How to secure a better financial future after another lockdown
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By Pierre Muller
With South Africa back in level four lockdown, the Covid-19 pandemic continues to have a negative impact on many families. This highlights the need for financial planning that can withstand market uncertainty.
The most important step you can take is to get a financial plan in place, a financial roadmap, something that is real and tangible, which allows you to see the bigger picture in mapping out your financial future. It needs to address unforeseen circumstances, like disability, income loss or death, as well as the very important element of having enough invested to retire independently.
Where does one begin?
1. Acknowledge and take stock of your current financial status. If you do not know where you are, you cannot navigate your way forward. Whether you are in debt or want to build your financial future, the best time to face the reality of your situation is today and any situation can be improved upon with a clear path and time.
2. Have a look at your budget to determine how any additional expense for life cover/disability cover/retirement planning will affect it.
3. Determine your financial goals and be realistic. Ask yourself: is it life cover/disability or retirement/investment planning or all of the above that need addressing?
4. Compile a list of your assets and liabilities, including any current investments and policies. Include details of the income for both you and your spouse (if applicable). Include your dreams or aspirations, such as owning a holiday home or buying a vintage car.
5. Consider tax implications, if any. The advice of a financial planner cannot be stressed enough when it comes to the complex world of tax.
6. Be aware of the effects of inflation on investment values, particularly when planning for retirement.
7. There is currently a “You Only Live Once (YOLO)” trend encouraging younger investors to take highly concentrated risks. While it makes sense to concentrate your energy and time to build your wealth, placing exceptionally high financial exposure on one idea can lead to financial ruin and a forced financial “reset” halfway through life. Diversification remains key.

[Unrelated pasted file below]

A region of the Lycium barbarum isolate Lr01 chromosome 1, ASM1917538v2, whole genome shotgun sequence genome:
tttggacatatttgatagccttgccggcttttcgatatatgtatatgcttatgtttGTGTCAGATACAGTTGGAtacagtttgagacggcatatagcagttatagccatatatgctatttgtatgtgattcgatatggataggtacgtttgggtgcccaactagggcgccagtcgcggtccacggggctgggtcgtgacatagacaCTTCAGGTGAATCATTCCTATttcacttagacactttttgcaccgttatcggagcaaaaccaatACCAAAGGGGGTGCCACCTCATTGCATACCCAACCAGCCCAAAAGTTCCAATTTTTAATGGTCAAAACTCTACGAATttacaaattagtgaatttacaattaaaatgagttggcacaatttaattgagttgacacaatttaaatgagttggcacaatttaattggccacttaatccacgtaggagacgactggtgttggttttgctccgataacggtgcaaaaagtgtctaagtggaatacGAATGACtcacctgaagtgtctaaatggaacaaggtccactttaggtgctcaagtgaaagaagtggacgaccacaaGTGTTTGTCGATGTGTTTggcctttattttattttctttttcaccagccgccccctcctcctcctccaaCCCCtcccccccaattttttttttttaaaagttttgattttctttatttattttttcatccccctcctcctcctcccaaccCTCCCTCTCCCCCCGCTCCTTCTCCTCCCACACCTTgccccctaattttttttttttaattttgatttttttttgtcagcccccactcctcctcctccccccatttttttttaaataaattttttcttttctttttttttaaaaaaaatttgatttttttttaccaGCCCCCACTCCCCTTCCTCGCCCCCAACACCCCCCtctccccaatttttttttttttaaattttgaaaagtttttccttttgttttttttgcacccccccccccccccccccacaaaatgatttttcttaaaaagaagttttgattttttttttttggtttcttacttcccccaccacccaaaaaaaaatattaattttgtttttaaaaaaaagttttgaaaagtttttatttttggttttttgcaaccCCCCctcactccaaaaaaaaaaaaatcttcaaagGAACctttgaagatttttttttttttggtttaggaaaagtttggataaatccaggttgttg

8. Source a professional financial advisor, preferably a certified financial planner , to prepare a detailed analysis for you and always establish what the costs will be upfront. This advisor will be your financial coach to help you stay motivated, persevere, and reach your financial goals. It is best to work with someone you believe you can forge a long-term relationship with. Your advisor will also assist you in identifying potential financial scams.
9. Get your partner/spouse involved in the process.
10. When it comes to retirement planning, your work retirement fund will likely not be enough. There are also asset allocation limits to be aware of under Regulation 28. A financial advisor will be able to advise you on the best investments for your unique circumstances.
Defining your goals
Creating a personal financial plan starts with identifying your goals. Remember that each goal needs to be achievable within the context of your lifestyle. This serves as a reality check, taking into consideration the resources available to achieve each goal. If your resources are insufficient, certain goals must be adjusted to be more realistic. Goals are usually dependent on your monthly budget.
Everyone’s goals are different. A young family provider might lean a bit more towards risk cover, to protect their future earning capacity while they are still building up wealth. When looking at risk cover, the amount of cover needed must be determined to ensure adequate protection of assets to avoid financial loss. Assess whether you can afford the premium for this cover, considering your income versus expenses (your budget). It may sometimes mean making sacrifices to ensure the attainment of your goals.
When it comes to saving for retirement, you can calculate how much you are going to need to maintain a certain lifestyle over the years at different ages. Some factors to be aware of is the annual growth of your investments and the impact of inflation.
If you don’t have a financial plan in place, ask yourself: “What will the effect be if I die or become disabled tomorrow? Will I have enough capital when I retire, or will I be dependent on other people to survive?” A good financial plan creates financial security and ensures that all your goals will be met. It gives direction and meaning to one’s financial decisions.
Pierre Muller is a Advisory Partner at Citadel